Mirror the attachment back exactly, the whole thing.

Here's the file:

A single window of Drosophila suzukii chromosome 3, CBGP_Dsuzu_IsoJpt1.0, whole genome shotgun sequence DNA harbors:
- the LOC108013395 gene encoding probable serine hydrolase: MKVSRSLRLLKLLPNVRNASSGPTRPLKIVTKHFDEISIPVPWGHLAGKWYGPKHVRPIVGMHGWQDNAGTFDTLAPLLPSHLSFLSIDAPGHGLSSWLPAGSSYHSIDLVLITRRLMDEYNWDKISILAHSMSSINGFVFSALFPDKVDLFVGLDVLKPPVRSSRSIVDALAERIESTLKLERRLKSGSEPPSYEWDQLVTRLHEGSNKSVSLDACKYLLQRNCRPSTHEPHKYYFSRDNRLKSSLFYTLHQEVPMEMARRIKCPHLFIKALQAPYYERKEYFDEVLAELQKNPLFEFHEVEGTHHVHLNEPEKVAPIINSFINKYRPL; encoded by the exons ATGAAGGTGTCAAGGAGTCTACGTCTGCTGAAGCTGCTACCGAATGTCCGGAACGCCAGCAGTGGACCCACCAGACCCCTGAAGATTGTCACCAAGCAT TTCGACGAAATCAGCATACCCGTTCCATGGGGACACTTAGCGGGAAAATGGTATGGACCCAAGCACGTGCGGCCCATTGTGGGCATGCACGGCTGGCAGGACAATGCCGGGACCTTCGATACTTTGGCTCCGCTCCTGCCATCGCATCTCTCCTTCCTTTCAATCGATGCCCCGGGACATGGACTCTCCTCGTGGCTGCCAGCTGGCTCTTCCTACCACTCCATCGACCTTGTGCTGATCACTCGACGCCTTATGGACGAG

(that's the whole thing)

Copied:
A single window of Drosophila suzukii chromosome 3, CBGP_Dsuzu_IsoJpt1.0, whole genome shotgun sequence DNA harbors:
- the LOC108013395 gene encoding probable serine hydrolase: MKVSRSLRLLKLLPNVRNASSGPTRPLKIVTKHFDEISIPVPWGHLAGKWYGPKHVRPIVGMHGWQDNAGTFDTLAPLLPSHLSFLSIDAPGHGLSSWLPAGSSYHSIDLVLITRRLMDEYNWDKISILAHSMSSINGFVFSALFPDKVDLFVGLDVLKPPVRSSRSIVDALAERIESTLKLERRLKSGSEPPSYEWDQLVTRLHEGSNKSVSLDACKYLLQRNCRPSTHEPHKYYFSRDNRLKSSLFYTLHQEVPMEMARRIKCPHLFIKALQAPYYERKEYFDEVLAELQKNPLFEFHEVEGTHHVHLNEPEKVAPIINSFINKYRPL; encoded by the exons ATGAAGGTGTCAAGGAGTCTACGTCTGCTGAAGCTGCTACCGAATGTCCGGAACGCCAGCAGTGGACCCACCAGACCCCTGAAGATTGTCACCAAGCAT TTCGACGAAATCAGCATACCCGTTCCATGGGGACACTTAGCGGGAAAATGGTATGGACCCAAGCACGTGCGGCCCATTGTGGGCATGCACGGCTGGCAGGACAATGCCGGGACCTTCGATACTTTGGCTCCGCTCCTGCCATCGCATCTCTCCTTCCTTTCAATCGATGCCCCGGGACATGGACTCTCCTCGTGGCTGCCAGCTGGCTCTTCCTACCACTCCATCGACCTTGTGCTGATCACTCGACGCCTTATGGACGAG